ICS 46: Frequently made mistakes

These are some of the most frequent mistakes students made in the lab when I worked as a tutor for ICS 46, Data Structure Implementation and Analysis. Anyone who is taking the class could benefit by reviewing these examples and trying to figure out what is wrong with each of them. I will explain what kind of errors each method contains and how to fix them at the bottom of this post.

Example 1.

template<class T>
int LinkedQueue<T>::enqueue(const T& element)
    rear->next = new LN(element);
    rear = rear->next;
    return 1;

Example 2.

template<class T>
LinkedQueue<T>::LinkedQueue(const LinkedQueue<T>& to_copy)
    used      =  to_copy.used;
    front     =  to_copy.front;
    rear      =  to_copy.rear;
    mod_count =  to_copy.mod_count;

Example 3.

template<class T>
T& HeapPriorityQueue<T>::peek() const
    return pq[0];

Example 4.

template<class T>
void HeapPriorityQueue<T>::percolate_down(int i)
    while (gt(pq[left_child(i)],pq[i]) || gt(pq[right_child(i)],pq[i])){
        int greater_child = gt(pq[left_child(i)], pq[right_child(i)]) ? left_child(i) : right_child(i);
        std::swap(pq[i], pq[greater_child]);
        i = greater_child;

The examples above might seem to be working most of the times but would definitely cause errors or undesired behaviors somewhere in your program.

1) Example 1 will raise a segmentation fault when rear is nullptr. You can’t access rear->next when rear is not a node. This happens when you’re enqueuing to an empty queue. To avoid this kind of error, you should always consider edge cases; your code should always work from when you insert the first item until you delete the last item, and sometimes you need to make appropriate changes to your code. In this case, you should detect if the queue is empty and if it is then you should create a new node which will be both the front and the rear.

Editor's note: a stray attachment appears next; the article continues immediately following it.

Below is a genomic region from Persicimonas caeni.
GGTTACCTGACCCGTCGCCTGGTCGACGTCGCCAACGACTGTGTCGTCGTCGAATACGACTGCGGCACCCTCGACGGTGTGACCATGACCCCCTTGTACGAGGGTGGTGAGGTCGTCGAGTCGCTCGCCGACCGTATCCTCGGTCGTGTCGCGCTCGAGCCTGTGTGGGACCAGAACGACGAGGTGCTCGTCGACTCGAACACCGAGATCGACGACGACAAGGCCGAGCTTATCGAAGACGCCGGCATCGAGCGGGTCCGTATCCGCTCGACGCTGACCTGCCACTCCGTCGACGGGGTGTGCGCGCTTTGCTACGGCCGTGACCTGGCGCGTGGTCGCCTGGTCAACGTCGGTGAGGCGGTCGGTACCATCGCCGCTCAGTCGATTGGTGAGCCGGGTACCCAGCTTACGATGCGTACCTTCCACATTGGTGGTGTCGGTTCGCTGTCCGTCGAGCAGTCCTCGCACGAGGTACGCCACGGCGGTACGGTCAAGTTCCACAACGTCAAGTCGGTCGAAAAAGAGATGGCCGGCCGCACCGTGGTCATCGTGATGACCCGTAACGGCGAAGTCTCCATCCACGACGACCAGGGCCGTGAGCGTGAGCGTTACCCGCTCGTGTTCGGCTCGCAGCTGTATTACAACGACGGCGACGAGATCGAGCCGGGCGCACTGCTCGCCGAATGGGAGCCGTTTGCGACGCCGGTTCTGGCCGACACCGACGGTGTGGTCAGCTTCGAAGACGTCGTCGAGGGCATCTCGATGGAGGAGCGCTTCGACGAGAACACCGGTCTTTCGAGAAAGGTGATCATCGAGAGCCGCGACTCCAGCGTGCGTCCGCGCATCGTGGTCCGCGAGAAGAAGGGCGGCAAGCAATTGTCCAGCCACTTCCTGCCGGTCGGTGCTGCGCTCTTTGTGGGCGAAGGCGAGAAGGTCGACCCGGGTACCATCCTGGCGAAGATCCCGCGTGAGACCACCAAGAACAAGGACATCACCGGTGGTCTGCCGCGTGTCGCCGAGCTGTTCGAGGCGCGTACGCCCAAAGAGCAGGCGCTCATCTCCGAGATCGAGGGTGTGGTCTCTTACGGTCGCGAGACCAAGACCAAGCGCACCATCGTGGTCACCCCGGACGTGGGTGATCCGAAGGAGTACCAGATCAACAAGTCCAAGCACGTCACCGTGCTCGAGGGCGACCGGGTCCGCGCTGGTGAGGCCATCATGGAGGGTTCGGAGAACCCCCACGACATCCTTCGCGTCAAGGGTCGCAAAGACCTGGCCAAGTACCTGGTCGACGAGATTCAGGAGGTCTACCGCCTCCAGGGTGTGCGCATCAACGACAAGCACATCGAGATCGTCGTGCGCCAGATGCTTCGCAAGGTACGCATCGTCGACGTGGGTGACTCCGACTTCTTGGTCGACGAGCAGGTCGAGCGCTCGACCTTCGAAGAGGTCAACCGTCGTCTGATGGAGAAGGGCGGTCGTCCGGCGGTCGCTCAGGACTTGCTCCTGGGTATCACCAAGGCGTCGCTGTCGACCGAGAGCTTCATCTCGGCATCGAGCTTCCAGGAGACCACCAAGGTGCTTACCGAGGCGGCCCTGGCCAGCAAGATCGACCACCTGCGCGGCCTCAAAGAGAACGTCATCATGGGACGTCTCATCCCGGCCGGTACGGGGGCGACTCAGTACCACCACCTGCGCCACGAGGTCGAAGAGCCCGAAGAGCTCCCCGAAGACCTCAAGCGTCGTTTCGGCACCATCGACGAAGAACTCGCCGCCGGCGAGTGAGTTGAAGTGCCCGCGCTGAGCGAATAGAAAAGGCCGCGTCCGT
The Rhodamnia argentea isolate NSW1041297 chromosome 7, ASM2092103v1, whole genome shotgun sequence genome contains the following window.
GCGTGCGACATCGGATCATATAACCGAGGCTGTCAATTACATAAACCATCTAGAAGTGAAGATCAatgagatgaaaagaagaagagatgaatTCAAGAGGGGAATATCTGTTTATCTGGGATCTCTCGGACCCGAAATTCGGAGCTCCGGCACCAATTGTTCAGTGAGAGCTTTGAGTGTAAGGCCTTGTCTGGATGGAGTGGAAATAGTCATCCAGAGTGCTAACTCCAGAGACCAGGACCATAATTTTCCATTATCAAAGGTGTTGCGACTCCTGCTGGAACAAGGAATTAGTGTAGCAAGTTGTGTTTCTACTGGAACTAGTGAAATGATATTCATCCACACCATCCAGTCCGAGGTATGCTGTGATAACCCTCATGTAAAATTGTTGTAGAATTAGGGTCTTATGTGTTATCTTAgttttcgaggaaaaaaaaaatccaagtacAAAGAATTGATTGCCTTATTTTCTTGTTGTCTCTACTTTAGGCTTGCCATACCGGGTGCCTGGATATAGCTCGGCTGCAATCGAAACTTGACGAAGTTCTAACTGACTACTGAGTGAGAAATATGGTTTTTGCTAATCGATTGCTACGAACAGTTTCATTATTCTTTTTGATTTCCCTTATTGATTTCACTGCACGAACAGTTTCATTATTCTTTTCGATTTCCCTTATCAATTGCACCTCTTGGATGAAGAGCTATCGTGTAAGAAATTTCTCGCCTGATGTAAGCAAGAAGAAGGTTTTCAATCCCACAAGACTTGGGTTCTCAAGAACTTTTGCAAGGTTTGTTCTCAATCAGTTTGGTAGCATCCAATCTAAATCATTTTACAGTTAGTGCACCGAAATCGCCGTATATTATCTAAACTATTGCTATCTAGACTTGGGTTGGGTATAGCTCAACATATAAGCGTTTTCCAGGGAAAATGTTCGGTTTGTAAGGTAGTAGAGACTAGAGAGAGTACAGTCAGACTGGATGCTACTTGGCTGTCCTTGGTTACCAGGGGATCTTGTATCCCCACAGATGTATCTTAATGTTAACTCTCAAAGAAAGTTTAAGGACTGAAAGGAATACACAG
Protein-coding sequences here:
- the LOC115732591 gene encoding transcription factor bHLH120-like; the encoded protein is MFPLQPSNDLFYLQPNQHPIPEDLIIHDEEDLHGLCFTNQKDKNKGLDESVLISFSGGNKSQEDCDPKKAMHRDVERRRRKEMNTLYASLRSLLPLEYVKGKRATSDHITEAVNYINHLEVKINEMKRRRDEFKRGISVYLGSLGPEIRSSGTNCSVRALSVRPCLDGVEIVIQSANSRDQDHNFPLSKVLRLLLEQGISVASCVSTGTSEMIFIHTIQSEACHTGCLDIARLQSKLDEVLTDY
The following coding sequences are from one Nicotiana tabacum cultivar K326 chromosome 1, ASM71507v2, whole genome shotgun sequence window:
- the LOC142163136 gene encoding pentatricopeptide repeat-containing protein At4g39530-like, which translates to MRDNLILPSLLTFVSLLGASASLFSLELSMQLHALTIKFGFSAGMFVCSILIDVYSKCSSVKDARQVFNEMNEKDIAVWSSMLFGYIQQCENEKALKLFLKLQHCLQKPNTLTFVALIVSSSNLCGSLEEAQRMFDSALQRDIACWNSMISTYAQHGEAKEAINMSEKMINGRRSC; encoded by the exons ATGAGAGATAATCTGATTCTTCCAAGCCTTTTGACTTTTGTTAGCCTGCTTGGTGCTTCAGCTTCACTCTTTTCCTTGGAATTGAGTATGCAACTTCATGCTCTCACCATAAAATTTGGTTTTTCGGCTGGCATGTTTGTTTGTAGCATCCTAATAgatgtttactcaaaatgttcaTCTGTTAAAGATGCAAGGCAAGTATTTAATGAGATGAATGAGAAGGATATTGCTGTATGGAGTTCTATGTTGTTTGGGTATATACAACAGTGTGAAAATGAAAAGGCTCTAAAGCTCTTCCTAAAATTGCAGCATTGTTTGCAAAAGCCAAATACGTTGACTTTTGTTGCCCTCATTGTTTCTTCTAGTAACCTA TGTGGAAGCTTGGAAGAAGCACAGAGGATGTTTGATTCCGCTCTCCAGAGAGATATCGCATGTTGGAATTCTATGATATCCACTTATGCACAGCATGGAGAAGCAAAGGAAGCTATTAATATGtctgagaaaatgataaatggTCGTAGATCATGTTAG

2) If you construct an object using the constructor in Example 2, then your queue would work as if you succeeded in copying another queue. Enqueuing and dequeuing on one queue might not seem to have any effect on the other. However, it does not change the fact that the code above merely makes the new queue refer to the original queue. If you implemented dequeue() method correctly and actually used delete statements, then you would see dequeuing or clearing from one queue affects the other queue and raises runtime errors when accessing items that have already been deleted.

3) The code in example 3 would work most of the times. However, when the queue is empty then it would show unexpected behavior. If you empty a queue and call a peek() method on it, it would behave as if the queue still has the last item you dequeued in its front. You should check if your queue is empty and show appropriate error message.

4) The method in example 4 might access data that has already been removed in the heap because of the same reason as example 3. Or it would access initialized variables (such as 0 or an empty string) and treat them as if they are part of the heap. You should check if the heap is using the indices of the children before accessing them and terminate the loop if both of them are not in the heap.

Jungkyu Park
Deep Learning Researcher, PhD Student

Efficient Deep learning in medical imaging

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